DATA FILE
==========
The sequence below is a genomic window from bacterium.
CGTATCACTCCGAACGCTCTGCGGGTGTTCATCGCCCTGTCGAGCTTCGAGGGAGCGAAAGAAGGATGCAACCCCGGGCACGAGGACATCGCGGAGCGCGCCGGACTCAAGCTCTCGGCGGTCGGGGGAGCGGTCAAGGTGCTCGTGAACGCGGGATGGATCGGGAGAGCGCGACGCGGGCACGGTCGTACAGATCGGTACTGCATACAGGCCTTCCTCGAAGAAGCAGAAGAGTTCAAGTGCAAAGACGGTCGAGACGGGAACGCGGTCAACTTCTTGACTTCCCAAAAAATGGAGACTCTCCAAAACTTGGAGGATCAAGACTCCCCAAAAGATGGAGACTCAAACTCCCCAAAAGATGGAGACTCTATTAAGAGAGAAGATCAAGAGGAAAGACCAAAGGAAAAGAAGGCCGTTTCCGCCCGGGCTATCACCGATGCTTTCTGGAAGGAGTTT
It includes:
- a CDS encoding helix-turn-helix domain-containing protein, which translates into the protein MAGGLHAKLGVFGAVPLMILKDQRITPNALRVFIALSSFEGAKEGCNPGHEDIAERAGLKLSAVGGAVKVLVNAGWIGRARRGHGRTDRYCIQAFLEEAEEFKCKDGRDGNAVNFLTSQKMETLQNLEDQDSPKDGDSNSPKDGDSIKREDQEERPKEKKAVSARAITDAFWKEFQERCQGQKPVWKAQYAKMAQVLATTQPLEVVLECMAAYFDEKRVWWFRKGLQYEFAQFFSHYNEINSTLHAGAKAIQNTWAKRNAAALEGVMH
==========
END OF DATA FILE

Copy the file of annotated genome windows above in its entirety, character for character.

The sequence below is a genomic window from bacterium.
CGTATCACTCCGAACGCTCTGCGGGTGTTCATCGCCCTGTCGAGCTTCGAGGGAGCGAAAGAAGGATGCAACCCCGGGCACGAGGACATCGCGGAGCGCGCCGGACTCAAGCTCTCGGCGGTCGGGGGAGCGGTCAAGGTGCTCGTGAACGCGGGATGGATCGGGAGAGCGCGACGCGGGCACGGTCGTACAGATCGGTACTGCATACAGGCCTTCCTCGAAGAAGCAGAAGAGTTCAAGTGCAAAGACGGTCGAGACGGGAACGCGGTCAACTTCTTGACTTCCCAAAAAATGGAGACTCTCCAAAACTTGGAGGATCAAGACTCCCCAAAAGATGGAGACTCAAACTCCCCAAAAGATGGAGACTCTATTAAGAGAGAAGATCAAGAGGAAAGACCAAAGGAAAAGAAGGCCGTTTCCGCCCGGGCTATCACCGATGCTTTCTGGAAGGAGTTT
It includes:
- a CDS encoding helix-turn-helix domain-containing protein, which translates into the protein MAGGLHAKLGVFGAVPLMILKDQRITPNALRVFIALSSFEGAKEGCNPGHEDIAERAGLKLSAVGGAVKVLVNAGWIGRARRGHGRTDRYCIQAFLEEAEEFKCKDGRDGNAVNFLTSQKMETLQNLEDQDSPKDGDSNSPKDGDSIKREDQEERPKEKKAVSARAITDAFWKEFQERCQGQKPVWKAQYAKMAQVLATTQPLEVVLECMAAYFDEKRVWWFRKGLQYEFAQFFSHYNEINSTLHAGAKAIQNTWAKRNAAALEGVMH